Still, determining residency intentions could be a head scratcher. CMS clarified that traveling to a state for business, pleasure or to get medical care will not meet the residency requirements for a permanent move.

People may have more than one residence and may qualify for marketplace coverage in both places. Someone who keeps two homes in different states and spends entire seasons or lengthy periods of time in each could sign up for marketplace coverage in either or both states after each move, according to CMS.

moving_770Students and other children younger than 21 are generally assumed to have the same state of residence as their parents. However, if “you’re under 21, you can attest you live elsewhere and intend to reside there,” you may qualify for a special enrollment period to buy a new marketplace plan, said Sabrina Corlette, research professor at Georgetown University’s Center on Health Insurance Reforms.

Insurers have complained that people are waiting until they become sick, then claiming they’re entitled to a special enrollment period for marketplace coverage. In response, the federal government announced that a number of events will no longer trigger a special enrollment period, including certain errors in marketplace income and tax credit determinations.

In addition, the administration said it will examine a sample of records from consumers who were deemed eligible for special enrollment periods because of a permanent move or a loss of coverage to determine if the rules were properly applied. If consumers should not have been granted access to a special sign-up period, they could be subject to penalties for perjury, CMS said.

Please contact Kaiser Health News to send comments or ideas for future topics for the Insuring Your Health column.

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Combined Effects Of Maternal Obesity, Diabetes ‘Substantially’ Raise Autism Risks

While the incidence of autism spectrum disorder has increased in recent years, what’s behind it remains relatively mysterious and even controversial. But a major study could shed new light on some of the maternal health factors that may increase children’s risk of developing the condition.

Autism is a neurodevelopmental disorder marked by difficulties with communication and social interaction as well as repetitive or obsessive behaviors. The range and severity of symptoms can vary widely.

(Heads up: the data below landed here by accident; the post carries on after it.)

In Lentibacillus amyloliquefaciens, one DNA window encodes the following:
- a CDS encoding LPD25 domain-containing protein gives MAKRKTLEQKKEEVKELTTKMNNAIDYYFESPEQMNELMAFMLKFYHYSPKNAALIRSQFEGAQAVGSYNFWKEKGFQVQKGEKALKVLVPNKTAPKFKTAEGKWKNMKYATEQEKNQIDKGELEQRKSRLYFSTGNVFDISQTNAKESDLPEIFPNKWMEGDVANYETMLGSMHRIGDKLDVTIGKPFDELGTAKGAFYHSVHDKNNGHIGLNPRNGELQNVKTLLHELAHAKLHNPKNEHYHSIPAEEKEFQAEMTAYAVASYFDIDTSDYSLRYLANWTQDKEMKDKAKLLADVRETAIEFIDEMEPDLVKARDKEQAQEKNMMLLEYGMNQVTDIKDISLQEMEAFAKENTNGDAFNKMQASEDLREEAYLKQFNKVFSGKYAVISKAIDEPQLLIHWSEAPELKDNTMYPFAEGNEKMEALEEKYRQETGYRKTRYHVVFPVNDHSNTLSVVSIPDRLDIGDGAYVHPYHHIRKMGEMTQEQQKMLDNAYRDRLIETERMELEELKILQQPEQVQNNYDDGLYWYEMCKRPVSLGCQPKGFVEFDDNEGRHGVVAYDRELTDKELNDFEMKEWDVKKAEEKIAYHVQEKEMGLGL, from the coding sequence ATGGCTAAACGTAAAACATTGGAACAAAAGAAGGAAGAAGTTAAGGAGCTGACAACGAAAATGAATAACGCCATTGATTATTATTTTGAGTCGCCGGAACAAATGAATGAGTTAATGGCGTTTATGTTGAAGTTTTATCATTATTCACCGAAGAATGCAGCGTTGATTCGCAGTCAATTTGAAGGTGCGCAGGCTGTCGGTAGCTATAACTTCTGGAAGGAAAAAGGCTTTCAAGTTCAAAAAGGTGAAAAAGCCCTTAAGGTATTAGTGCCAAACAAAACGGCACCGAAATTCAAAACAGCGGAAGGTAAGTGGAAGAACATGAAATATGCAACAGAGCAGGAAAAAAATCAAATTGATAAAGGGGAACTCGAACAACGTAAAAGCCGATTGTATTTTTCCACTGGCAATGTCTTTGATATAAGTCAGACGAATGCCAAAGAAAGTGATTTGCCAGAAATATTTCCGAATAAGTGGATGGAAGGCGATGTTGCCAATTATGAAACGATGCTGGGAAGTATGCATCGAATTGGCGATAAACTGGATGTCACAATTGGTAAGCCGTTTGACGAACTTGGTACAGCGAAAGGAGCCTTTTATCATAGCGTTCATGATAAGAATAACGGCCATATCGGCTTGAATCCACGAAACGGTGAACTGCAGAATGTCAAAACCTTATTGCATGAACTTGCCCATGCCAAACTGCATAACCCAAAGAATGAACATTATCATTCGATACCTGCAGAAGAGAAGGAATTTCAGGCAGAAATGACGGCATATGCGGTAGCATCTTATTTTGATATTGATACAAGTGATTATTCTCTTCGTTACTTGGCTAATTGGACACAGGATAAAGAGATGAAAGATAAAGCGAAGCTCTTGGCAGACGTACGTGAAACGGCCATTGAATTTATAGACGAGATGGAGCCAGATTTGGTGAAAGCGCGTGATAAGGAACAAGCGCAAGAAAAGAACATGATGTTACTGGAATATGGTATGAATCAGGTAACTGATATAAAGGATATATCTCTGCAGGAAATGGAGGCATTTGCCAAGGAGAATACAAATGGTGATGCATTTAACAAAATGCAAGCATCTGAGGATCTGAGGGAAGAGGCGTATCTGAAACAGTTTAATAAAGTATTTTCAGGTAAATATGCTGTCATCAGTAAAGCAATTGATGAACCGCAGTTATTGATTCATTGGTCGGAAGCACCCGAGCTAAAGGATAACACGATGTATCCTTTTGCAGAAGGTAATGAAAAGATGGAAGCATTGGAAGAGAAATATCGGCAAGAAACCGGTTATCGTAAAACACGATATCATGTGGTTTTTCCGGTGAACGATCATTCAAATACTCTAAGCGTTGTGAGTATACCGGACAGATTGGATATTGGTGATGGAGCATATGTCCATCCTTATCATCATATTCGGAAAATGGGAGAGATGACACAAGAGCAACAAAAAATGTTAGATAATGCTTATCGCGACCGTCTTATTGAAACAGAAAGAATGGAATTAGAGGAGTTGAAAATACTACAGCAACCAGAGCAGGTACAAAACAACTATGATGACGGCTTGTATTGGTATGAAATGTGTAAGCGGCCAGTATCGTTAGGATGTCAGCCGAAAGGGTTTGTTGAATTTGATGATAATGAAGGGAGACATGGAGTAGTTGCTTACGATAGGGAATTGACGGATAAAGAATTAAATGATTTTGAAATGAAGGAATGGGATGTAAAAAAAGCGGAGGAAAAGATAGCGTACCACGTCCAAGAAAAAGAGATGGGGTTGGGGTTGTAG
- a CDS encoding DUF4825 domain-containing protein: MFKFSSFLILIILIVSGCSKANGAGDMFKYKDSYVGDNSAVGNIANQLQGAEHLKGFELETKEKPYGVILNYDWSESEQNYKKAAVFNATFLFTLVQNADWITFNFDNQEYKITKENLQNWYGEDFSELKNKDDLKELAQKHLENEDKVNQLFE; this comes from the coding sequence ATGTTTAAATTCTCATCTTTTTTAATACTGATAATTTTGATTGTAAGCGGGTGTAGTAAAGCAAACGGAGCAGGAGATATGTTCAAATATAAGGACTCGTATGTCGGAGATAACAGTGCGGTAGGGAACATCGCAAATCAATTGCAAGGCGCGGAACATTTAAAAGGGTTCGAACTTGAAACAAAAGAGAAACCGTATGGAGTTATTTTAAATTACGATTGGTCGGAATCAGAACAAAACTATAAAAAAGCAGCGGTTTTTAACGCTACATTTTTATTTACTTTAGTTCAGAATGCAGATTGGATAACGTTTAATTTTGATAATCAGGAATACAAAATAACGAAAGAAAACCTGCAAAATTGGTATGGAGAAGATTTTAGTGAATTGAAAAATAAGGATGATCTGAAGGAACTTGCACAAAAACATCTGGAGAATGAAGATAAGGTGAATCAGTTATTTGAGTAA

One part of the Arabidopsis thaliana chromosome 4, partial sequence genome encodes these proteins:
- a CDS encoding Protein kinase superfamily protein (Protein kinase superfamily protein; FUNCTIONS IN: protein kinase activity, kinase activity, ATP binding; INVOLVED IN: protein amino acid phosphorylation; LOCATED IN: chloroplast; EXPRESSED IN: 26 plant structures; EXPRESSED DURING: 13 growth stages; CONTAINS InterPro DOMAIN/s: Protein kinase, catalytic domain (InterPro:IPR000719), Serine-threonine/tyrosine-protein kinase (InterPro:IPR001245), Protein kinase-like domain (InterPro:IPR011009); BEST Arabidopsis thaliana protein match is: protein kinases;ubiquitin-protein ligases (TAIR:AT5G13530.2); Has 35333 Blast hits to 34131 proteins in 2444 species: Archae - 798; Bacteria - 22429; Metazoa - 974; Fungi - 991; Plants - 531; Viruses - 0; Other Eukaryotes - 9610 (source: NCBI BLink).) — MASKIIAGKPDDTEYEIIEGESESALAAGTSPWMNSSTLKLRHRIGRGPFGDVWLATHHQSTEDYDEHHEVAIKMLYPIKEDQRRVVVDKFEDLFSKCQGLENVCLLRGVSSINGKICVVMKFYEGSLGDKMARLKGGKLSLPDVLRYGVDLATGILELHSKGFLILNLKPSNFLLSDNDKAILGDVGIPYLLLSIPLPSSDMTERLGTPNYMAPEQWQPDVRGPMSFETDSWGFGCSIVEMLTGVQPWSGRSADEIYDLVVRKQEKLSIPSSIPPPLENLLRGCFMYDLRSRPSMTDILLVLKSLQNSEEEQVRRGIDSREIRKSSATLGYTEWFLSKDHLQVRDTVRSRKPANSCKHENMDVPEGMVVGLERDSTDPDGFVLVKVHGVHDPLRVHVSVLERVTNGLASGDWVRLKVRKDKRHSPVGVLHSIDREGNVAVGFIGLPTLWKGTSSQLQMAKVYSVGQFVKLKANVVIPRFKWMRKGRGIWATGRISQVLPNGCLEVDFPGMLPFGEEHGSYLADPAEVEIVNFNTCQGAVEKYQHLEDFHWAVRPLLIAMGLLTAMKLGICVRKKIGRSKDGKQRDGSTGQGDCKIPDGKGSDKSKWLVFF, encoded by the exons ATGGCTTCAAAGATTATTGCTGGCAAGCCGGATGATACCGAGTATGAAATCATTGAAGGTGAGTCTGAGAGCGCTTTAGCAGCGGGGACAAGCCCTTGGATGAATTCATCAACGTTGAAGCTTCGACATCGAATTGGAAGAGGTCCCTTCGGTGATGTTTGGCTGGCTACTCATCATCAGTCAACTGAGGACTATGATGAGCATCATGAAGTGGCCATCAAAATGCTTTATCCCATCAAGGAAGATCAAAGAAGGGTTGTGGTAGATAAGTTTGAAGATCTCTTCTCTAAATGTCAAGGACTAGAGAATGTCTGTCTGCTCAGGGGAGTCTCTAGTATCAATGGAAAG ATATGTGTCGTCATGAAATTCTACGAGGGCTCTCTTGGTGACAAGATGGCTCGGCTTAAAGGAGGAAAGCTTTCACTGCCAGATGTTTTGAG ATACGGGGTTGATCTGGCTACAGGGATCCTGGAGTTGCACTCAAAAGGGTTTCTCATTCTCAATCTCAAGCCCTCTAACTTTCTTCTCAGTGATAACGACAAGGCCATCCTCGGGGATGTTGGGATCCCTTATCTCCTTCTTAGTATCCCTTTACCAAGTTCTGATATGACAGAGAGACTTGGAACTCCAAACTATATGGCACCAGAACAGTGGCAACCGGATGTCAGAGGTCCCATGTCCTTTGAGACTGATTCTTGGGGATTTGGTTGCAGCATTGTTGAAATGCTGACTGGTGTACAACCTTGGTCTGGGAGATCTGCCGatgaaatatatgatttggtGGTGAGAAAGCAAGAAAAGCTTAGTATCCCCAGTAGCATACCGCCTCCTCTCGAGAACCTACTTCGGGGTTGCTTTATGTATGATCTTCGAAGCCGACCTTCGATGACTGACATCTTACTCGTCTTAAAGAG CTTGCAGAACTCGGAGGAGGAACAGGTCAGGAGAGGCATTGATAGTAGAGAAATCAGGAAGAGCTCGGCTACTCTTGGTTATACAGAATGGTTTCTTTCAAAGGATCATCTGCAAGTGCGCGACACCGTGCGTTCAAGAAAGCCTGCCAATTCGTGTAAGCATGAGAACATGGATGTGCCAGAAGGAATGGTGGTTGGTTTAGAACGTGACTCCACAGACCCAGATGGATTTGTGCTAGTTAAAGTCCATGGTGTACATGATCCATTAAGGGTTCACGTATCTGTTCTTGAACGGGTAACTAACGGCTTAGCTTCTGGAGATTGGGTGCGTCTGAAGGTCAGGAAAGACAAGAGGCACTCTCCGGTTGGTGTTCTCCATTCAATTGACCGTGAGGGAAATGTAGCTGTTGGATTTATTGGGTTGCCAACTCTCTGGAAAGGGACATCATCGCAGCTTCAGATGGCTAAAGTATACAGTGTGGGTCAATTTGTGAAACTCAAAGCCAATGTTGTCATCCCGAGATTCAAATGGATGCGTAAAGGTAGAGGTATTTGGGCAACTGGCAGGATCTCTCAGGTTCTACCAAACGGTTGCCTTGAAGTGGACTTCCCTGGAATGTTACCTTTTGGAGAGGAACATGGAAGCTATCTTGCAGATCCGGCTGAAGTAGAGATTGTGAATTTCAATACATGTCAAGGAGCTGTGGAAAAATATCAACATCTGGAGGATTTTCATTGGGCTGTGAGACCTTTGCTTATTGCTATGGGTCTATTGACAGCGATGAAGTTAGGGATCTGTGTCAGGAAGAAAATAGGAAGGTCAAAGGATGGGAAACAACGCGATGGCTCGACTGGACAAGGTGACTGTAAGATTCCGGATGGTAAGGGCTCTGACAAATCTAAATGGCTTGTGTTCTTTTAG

The study, which was released Friday and appears in the February issue of the journal Pediatrics, followed almost 3,ዀ children who visited the Boston Medical Center between 1998 and 2014. It used electronic health records to track whether these children were diagnosed with autism, along with factors like the mother’s pre-pregnancy weight and whether she had been diagnosed with diabetes before or during her pregnancy.

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Though previous research has looked at the roles of maternal obesity and diabetes on autism risk, this study is the first to examine both the independent and combined effects of the two.

The researchers found that of the nearly 3,000 children in the study, about 100 were identified as on the autism spectrum.

They also concluded that obese women who contracted diabetes while pregnant — a condition known as gestational diabetes — were about three times as likely to have children with autism. Women who were obese and had diabetes before pregnancy were almost four times as likely. In addition, children with autism were more often boys, more often born before 32 weeks and more often had very low birth weight. Beyond being obese and diabetic, their mothers were also more likely to be older.

Having just one of the conditions, however, posed only a slight risk increase.

Overall, though, the risk was “substantially higher” when women had both, according to the study.

pregnancy_autism_770It “calls attention to the idea that maternal prenatal health and maybe even pre-pregnancy health may be important factors for autism — and may be important opportunities for protection from autism,” said study co-author Daniele Fallin, who chairs the department of mental health and directs the Wendy Klag Center for Autism and Developmental Disabilities at the Johns Hopkins Bloomberg School of Public Health.

The findings are important because, if doctors have a better sense of autism’s causes, they can try to reverse the current trend lines and stem its growth, Fallin said.

In 2010, the most recent year for which there’s data, about 1 in 68 children were estimated to have autism. That’s a contrast to 10 years prior, in 2000, when 1 out of 150 children were believed to have it. Experts say part of the growth likely is because people are simply getting better at recognizing and diagnosing the disease. But, according to the Centers for Disease Control and Prevention, the disorder is also probably occurring more often than it used to.